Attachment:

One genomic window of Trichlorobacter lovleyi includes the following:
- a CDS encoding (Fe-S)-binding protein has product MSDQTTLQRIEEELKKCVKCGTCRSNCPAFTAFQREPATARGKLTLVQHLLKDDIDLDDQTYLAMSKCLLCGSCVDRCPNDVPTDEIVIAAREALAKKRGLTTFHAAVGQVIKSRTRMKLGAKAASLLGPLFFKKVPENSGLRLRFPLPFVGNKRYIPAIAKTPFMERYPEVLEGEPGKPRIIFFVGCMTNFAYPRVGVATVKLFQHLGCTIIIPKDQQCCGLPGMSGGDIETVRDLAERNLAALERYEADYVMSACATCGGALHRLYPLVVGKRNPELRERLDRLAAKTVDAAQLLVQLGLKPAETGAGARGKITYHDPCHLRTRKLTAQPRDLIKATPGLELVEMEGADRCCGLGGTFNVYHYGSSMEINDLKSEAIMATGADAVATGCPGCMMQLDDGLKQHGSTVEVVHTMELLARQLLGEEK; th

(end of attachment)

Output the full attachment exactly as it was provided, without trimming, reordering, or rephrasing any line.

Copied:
One genomic window of Trichlorobacter lovleyi includes the following:
- a CDS encoding (Fe-S)-binding protein has product MSDQTTLQRIEEELKKCVKCGTCRSNCPAFTAFQREPATARGKLTLVQHLLKDDIDLDDQTYLAMSKCLLCGSCVDRCPNDVPTDEIVIAAREALAKKRGLTTFHAAVGQVIKSRTRMKLGAKAASLLGPLFFKKVPENSGLRLRFPLPFVGNKRYIPAIAKTPFMERYPEVLEGEPGKPRIIFFVGCMTNFAYPRVGVATVKLFQHLGCTIIIPKDQQCCGLPGMSGGDIETVRDLAERNLAALERYEADYVMSACATCGGALHRLYPLVVGKRNPELRERLDRLAAKTVDAAQLLVQLGLKPAETGAGARGKITYHDPCHLRTRKLTAQPRDLIKATPGLELVEMEGADRCCGLGGTFNVYHYGSSMEINDLKSEAIMATGADAVATGCPGCMMQLDDGLKQHGSTVEVVHTMELLARQLLGEEK; th